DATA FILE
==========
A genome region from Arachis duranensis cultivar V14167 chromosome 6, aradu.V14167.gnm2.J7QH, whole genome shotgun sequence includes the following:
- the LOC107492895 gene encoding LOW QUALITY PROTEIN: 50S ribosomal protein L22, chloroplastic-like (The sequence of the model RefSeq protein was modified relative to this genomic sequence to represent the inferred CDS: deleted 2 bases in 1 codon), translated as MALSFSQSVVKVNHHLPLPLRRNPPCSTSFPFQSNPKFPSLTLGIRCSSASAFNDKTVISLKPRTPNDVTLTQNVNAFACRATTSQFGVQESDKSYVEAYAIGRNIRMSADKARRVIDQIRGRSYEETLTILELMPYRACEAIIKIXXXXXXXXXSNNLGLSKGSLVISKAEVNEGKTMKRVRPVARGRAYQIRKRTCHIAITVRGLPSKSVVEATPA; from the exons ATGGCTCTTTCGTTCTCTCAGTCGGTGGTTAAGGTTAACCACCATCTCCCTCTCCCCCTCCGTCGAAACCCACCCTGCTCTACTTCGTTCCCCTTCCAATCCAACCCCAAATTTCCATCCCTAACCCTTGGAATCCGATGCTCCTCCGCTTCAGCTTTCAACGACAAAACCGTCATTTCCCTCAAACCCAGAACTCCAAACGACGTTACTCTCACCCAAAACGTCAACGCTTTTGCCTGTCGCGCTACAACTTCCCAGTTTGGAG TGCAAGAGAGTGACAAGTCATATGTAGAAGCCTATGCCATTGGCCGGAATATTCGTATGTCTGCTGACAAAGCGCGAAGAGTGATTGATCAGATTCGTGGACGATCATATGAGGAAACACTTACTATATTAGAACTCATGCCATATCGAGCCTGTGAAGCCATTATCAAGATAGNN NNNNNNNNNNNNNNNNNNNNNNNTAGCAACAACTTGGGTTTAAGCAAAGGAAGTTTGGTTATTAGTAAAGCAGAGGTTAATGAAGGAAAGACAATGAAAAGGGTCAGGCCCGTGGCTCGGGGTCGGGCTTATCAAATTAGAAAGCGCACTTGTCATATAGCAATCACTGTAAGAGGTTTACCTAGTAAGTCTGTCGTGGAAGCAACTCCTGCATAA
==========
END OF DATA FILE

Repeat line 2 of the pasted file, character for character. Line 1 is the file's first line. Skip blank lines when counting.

- the LOC107492895 gene encoding LOW QUALITY PROTEIN: 50S ribosomal protein L22, chloroplastic-like (The sequence of the model RefSeq protein was modified relative to this genomic sequence to represent the inferred CDS: deleted 2 bases in 1 codon), translated as MALSFSQSVVKVNHHLPLPLRRNPPCSTSFPFQSNPKFPSLTLGIRCSSASAFNDKTVISLKPRTPNDVTLTQNVNAFACRATTSQFGVQESDKSYVEAYAIGRNIRMSADKARRVIDQIRGRSYEETLTILELMPYRACEAIIKIXXXXXXXXXSNNLGLSKGSLVISKAEVNEGKTMKRVRPVARGRAYQIRKRTCHIAITVRGLPSKSVVEATPA; from the exons ATGGCTCTTTCGTTCTCTCAGTCGGTGGTTAAGGTTAACCACCATCTCCCTCTCCCCCTCCGTCGAAACCCACCCTGCTCTACTTCGTTCCCCTTCCAATCCAACCCCAAATTTCCATCCCTAACCCTTGGAATCCGATGCTCCTCCGCTTCAGCTTTCAACGACAAAACCGTCATTTCCCTCAAACCCAGAACTCCAAACGACGTTACTCTCACCCAAAACGTCAACGCTTTTGCCTGTCGCGCTACAACTTCCCAGTTTGGAG TGCAAGAGAGTGACAAGTCATATGTAGAAGCCTATGCCATTGGCCGGAATATTCGTATGTCTGCTGACAAAGCGCGAAGAGTGATTGATCAGATTCGTGGACGATCATATGAGGAAACACTTACTATATTAGAACTCATGCCATATCGAGCCTGTGAAGCCATTATCAAGATAGNN NNNNNNNNNNNNNNNNNNNNNNNTAGCAACAACTTGGGTTTAAGCAAAGGAAGTTTGGTTATTAGTAAAGCAGAGGTTAATGAAGGAAAGACAATGAAAAGGGTCAGGCCCGTGGCTCGGGGTCGGGCTTATCAAATTAGAAAGCGCACTTGTCATATAGCAATCACTGTAAGAGGTTTACCTAGTAAGTCTGTCGTGGAAGCAACTCCTGCATAA